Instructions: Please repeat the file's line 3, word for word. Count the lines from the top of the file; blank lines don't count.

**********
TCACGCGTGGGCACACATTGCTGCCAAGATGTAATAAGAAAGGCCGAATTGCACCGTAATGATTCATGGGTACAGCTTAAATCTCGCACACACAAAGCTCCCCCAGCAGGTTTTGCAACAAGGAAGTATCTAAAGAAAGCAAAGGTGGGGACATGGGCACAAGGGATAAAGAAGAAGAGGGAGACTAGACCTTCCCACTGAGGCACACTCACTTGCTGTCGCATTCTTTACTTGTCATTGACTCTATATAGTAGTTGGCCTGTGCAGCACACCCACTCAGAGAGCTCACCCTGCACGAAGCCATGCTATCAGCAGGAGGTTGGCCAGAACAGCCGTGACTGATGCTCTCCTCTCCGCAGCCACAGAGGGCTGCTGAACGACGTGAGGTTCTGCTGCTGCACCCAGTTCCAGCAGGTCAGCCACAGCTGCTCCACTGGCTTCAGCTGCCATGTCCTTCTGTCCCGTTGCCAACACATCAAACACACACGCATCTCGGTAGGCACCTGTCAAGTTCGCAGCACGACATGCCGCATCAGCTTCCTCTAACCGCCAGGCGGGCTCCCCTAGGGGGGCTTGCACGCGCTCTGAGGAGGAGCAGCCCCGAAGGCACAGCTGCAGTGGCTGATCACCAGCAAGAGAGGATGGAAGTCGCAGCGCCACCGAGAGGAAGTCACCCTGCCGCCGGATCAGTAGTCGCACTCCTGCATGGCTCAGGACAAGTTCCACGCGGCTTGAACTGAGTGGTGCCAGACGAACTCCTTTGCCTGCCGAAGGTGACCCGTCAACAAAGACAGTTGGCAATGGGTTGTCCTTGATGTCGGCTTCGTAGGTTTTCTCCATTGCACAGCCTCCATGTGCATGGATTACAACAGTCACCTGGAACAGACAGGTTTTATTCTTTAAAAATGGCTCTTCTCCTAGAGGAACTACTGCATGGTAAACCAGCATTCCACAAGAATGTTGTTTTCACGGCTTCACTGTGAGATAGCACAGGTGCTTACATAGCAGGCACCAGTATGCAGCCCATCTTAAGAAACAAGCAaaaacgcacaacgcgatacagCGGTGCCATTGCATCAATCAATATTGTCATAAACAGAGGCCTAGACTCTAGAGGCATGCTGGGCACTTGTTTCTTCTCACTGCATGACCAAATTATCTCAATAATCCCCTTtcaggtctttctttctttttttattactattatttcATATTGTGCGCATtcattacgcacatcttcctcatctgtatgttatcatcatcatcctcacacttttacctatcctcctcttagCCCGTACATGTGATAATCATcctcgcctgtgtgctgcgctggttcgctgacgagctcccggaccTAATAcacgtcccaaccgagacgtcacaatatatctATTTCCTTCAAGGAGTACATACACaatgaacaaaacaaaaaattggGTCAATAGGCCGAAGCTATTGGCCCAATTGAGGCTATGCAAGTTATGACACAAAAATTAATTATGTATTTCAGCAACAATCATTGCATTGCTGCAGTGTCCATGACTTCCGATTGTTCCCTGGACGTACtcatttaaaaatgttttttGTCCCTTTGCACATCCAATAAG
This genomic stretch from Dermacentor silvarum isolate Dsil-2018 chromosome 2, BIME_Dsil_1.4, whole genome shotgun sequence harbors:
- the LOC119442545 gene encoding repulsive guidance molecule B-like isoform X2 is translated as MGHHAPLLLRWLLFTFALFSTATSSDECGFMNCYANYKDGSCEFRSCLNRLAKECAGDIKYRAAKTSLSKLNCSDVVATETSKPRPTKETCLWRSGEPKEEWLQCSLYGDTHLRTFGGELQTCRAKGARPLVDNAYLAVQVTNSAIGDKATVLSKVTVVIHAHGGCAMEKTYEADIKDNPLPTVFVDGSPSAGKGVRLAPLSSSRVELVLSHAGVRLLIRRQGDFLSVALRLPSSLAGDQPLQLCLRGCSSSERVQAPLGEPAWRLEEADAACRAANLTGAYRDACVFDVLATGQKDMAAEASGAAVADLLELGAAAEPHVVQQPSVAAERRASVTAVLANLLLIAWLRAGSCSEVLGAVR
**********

- the LOC119442545 gene encoding repulsive guidance molecule B-like isoform X2 is translated as MGHHAPLLLRWLLFTFALFSTATSSDECGFMNCYANYKDGSCEFRSCLNRLAKECAGDIKYRAAKTSLSKLNCSDVVATETSKPRPTKETCLWRSGEPKEEWLQCSLYGDTHLRTFGGELQTCRAKGARPLVDNAYLAVQVTNSAIGDKATVLSKVTVVIHAHGGCAMEKTYEADIKDNPLPTVFVDGSPSAGKGVRLAPLSSSRVELVLSHAGVRLLIRRQGDFLSVALRLPSSLAGDQPLQLCLRGCSSSERVQAPLGEPAWRLEEADAACRAANLTGAYRDACVFDVLATGQKDMAAEASGAAVADLLELGAAAEPHVVQQPSVAAERRASVTAVLANLLLIAWLRAGSCSEVLGAVR